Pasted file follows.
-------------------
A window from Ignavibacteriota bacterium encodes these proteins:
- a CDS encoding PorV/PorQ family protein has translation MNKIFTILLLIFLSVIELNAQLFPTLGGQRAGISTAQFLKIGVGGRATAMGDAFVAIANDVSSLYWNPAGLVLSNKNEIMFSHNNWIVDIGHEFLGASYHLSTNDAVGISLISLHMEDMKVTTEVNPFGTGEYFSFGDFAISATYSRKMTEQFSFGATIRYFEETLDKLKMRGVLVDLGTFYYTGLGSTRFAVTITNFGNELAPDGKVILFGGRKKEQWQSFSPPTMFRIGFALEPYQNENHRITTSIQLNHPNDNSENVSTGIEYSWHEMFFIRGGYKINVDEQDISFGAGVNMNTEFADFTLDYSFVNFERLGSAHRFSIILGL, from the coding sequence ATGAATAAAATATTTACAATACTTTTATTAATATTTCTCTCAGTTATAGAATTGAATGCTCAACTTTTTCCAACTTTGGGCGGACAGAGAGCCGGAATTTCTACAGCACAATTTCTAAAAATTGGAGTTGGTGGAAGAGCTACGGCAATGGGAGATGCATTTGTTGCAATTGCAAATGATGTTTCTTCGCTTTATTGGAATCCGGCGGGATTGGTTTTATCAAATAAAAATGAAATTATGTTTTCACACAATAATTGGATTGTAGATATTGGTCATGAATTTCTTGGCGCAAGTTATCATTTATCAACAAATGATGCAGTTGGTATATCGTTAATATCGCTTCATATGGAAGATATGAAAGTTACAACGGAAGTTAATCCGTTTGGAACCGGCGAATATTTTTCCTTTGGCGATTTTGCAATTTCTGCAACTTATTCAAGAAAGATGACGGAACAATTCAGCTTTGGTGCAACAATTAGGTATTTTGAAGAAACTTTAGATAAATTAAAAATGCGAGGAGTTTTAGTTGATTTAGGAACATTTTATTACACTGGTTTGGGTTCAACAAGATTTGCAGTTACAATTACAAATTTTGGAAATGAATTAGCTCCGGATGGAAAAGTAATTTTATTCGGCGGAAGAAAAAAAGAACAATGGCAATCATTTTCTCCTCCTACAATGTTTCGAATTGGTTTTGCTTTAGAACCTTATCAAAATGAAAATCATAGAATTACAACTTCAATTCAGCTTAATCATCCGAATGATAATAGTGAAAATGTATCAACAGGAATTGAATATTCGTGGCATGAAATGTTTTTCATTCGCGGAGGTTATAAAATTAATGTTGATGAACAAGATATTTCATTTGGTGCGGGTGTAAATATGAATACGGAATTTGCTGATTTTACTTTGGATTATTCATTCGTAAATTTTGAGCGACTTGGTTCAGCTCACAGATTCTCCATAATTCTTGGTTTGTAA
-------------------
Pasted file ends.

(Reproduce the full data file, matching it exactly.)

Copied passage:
A window from Ignavibacteriota bacterium encodes these proteins:
- a CDS encoding PorV/PorQ family protein has translation MNKIFTILLLIFLSVIELNAQLFPTLGGQRAGISTAQFLKIGVGGRATAMGDAFVAIANDVSSLYWNPAGLVLSNKNEIMFSHNNWIVDIGHEFLGASYHLSTNDAVGISLISLHMEDMKVTTEVNPFGTGEYFSFGDFAISATYSRKMTEQFSFGATIRYFEETLDKLKMRGVLVDLGTFYYTGLGSTRFAVTITNFGNELAPDGKVILFGGRKKEQWQSFSPPTMFRIGFALEPYQNENHRITTSIQLNHPNDNSENVSTGIEYSWHEMFFIRGGYKINVDEQDISFGAGVNMNTEFADFTLDYSFVNFERLGSAHRFSIILGL, from the coding sequence ATGAATAAAATATTTACAATACTTTTATTAATATTTCTCTCAGTTATAGAATTGAATGCTCAACTTTTTCCAACTTTGGGCGGACAGAGAGCCGGAATTTCTACAGCACAATTTCTAAAAATTGGAGTTGGTGGAAGAGCTACGGCAATGGGAGATGCATTTGTTGCAATTGCAAATGATGTTTCTTCGCTTTATTGGAATCCGGCGGGATTGGTTTTATCAAATAAAAATGAAATTATGTTTTCACACAATAATTGGATTGTAGATATTGGTCATGAATTTCTTGGCGCAAGTTATCATTTATCAACAAATGATGCAGTTGGTATATCGTTAATATCGCTTCATATGGAAGATATGAAAGTTACAACGGAAGTTAATCCGTTTGGAACCGGCGAATATTTTTCCTTTGGCGATTTTGCAATTTCTGCAACTTATTCAAGAAAGATGACGGAACAATTCAGCTTTGGTGCAACAATTAGGTATTTTGAAGAAACTTTAGATAAATTAAAAATGCGAGGAGTTTTAGTTGATTTAGGAACATTTTATTACACTGGTTTGGGTTCAACAAGATTTGCAGTTACAATTACAAATTTTGGAAATGAATTAGCTCCGGATGGAAAAGTAATTTTATTCGGCGGAAGAAAAAAAGAACAATGGCAATCATTTTCTCCTCCTACAATGTTTCGAATTGGTTTTGCTTTAGAACCTTATCAAAATGAAAATCATAGAATTACAACTTCAATTCAGCTTAATCATCCGAATGATAATAGTGAAAATGTATCAACAGGAATTGAATATTCGTGGCATGAAATGTTTTTCATTCGCGGAGGTTATAAAATTAATGTTGATGAACAAGATATTTCATTTGGTGCGGGTGTAAATATGAATACGGAATTTGCTGATTTTACTTTGGATTATTCATTCGTAAATTTTGAGCGACTTGGTTCAGCTCACAGATTCTCCATAATTCTTGGTTTGTAA